The New Jersey Division of Gaming Enforcement recently announced four sets of fines against the Borgata casino in Atlantic City for allowing “individuals who failed to produce adequate identification, abandoned certain assets, or were otherwise prohibited from engaging in gaming activity.”
The fines stemmed from findings against the casino by the DGE on June 24, two more on June 25, and another on Aug. 5. Borgata did not argue against the claims made against it while “constructively admitting to the allegations in the complaint,” according to the DGE.
Fines totaling $76,557 for 452 violations will be forfeited by the casino to DGE, according to the series of rulings on Jan. 4.
In 21 other cases, the fines assigned to Borgata were rescinded because those patrons “subsequent to the confiscation of their funds, presented adequate identification.”
All but $5,103.17 of the forfeitures stem from the three sets of violations in late June.
Other violations also found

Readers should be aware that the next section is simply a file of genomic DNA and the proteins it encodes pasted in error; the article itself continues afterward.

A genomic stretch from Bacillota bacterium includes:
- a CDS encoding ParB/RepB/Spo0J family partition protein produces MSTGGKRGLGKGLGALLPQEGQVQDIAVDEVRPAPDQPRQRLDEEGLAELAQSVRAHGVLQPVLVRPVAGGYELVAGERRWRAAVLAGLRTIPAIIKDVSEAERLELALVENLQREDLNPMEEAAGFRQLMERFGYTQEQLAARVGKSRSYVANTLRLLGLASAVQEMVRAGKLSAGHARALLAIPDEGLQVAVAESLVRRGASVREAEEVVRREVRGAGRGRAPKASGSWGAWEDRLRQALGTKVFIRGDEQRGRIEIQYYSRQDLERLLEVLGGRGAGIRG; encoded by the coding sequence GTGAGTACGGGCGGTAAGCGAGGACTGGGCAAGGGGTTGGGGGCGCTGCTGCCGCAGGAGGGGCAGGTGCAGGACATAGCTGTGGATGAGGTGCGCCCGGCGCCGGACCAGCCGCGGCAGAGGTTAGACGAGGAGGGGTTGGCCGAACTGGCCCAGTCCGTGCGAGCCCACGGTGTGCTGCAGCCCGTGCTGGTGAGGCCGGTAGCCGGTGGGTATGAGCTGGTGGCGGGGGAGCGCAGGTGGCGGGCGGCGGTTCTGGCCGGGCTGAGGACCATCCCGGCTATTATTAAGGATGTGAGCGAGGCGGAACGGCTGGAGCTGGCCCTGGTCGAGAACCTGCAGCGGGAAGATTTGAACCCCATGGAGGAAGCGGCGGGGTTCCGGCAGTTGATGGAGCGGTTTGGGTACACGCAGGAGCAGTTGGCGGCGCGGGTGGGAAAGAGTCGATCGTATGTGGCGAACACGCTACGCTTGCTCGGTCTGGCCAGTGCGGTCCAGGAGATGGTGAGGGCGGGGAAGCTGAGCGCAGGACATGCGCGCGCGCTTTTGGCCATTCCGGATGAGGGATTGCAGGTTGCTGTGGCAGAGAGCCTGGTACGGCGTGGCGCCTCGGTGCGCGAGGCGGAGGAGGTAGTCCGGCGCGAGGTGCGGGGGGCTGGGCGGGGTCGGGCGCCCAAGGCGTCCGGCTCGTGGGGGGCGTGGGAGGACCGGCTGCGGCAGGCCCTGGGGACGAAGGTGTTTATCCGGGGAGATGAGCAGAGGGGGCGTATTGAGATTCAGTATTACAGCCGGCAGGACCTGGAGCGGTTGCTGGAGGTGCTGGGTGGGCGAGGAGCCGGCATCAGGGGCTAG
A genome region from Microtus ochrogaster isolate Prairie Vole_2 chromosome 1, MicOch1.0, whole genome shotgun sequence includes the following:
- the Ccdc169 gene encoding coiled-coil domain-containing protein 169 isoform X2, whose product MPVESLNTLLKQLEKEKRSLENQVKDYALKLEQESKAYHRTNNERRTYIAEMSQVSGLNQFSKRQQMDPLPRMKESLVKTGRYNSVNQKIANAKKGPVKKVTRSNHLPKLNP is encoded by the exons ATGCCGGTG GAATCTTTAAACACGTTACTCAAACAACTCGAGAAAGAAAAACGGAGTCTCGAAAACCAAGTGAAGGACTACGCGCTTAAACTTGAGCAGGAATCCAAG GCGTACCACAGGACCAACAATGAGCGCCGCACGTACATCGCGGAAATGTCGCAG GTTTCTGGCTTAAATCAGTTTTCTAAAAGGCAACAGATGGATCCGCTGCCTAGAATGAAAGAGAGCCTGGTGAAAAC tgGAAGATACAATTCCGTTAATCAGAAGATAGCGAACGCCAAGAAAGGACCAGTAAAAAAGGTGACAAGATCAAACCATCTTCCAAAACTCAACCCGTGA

In late December, Borgata agreed to pay a fine of $13,072.51 resulting from 136 other individuals in a previous complaint who also “failed to produce adequate identification, abandoned certain assets, or were otherwise prohibited from engaging in gaming activity.”
The previous month, Borgata agreed to pay fines of $9,148.95 for similar incidents involving 137 other such patrons. All told, Borgata has been hit with nearly six figures worth of fines for the violations.
Harrah’s was cited for the same type of offense in November, accepting a fine of $11,843.81 for an incident involving a single patron.
Caesars Digital Sportsbook, meanwhile, was hit on Jan. 6 with a “$1,000 civil penalty for reopening a patron’s account after a request was made to permanently close the account due to a gambling problem.”
Additionally, the sportsbook agreed to a “disgorgement of $1,605, this being the amount won by Caesars Digital Sportsbook from the patron after his request.”
Last month, the DGE fined the William Hill sportsbook at Ocean Casino Resort $10,000 for having employed a ticket writer from May until September 2021 even though his casino employee registration had been revoked.
In November, FanDuel was fined $2,000 for “offering an event approved as a casino game without a casino license or Division authorization.”